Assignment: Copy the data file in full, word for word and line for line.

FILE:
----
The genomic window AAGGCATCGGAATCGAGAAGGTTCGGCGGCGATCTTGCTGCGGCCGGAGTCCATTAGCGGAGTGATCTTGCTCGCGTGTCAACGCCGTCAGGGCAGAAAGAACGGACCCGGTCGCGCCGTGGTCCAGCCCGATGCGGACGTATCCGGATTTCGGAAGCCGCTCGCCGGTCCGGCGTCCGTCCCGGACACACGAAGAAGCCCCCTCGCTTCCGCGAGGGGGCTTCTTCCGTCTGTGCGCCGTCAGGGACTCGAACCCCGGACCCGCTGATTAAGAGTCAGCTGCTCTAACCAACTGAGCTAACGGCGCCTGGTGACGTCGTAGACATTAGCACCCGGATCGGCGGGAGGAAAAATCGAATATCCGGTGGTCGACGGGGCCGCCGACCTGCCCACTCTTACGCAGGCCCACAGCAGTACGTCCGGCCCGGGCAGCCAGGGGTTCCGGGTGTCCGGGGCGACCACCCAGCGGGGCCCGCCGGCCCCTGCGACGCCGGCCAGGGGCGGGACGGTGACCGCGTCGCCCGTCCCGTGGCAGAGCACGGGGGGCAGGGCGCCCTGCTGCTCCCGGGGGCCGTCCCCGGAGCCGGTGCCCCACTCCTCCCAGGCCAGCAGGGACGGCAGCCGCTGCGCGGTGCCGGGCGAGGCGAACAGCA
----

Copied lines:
The genomic window AAGGCATCGGAATCGAGAAGGTTCGGCGGCGATCTTGCTGCGGCCGGAGTCCATTAGCGGAGTGATCTTGCTCGCGTGTCAACGCCGTCAGGGCAGAAAGAACGGACCCGGTCGCGCCGTGGTCCAGCCCGATGCGGACGTATCCGGATTTCGGAAGCCGCTCGCCGGTCCGGCGTCCGTCCCGGACACACGAAGAAGCCCCCTCGCTTCCGCGAGGGGGCTTCTTCCGTCTGTGCGCCGTCAGGGACTCGAACCCCGGACCCGCTGATTAAGAGTCAGCTGCTCTAACCAACTGAGCTAACGGCGCCTGGTGACGTCGTAGACATTAGCACCCGGATCGGCGGGAGGAAAAATCGAATATCCGGTGGTCGACGGGGCCGCCGACCTGCCCACTCTTACGCAGGCCCACAGCAGTACGTCCGGCCCGGGCAGCCAGGGGTTCCGGGTGTCCGGGGCGACCACCCAGCGGGGCCCGCCGGCCCCTGCGACGCCGGCCAGGGGCGGGACGGTGACCGCGTCGCCCGTCCCGTGGCAGAGCACGGGGGGCAGGGCGCCCTGCTGCTCCCGGGGGCCGTCCCCGGAGCCGGTGCCCCACTCCTCCCAGGCCAGCAGGGACGGCAGCCGCTGCGCGGTGCCGGGCGAGGCGAACAGCA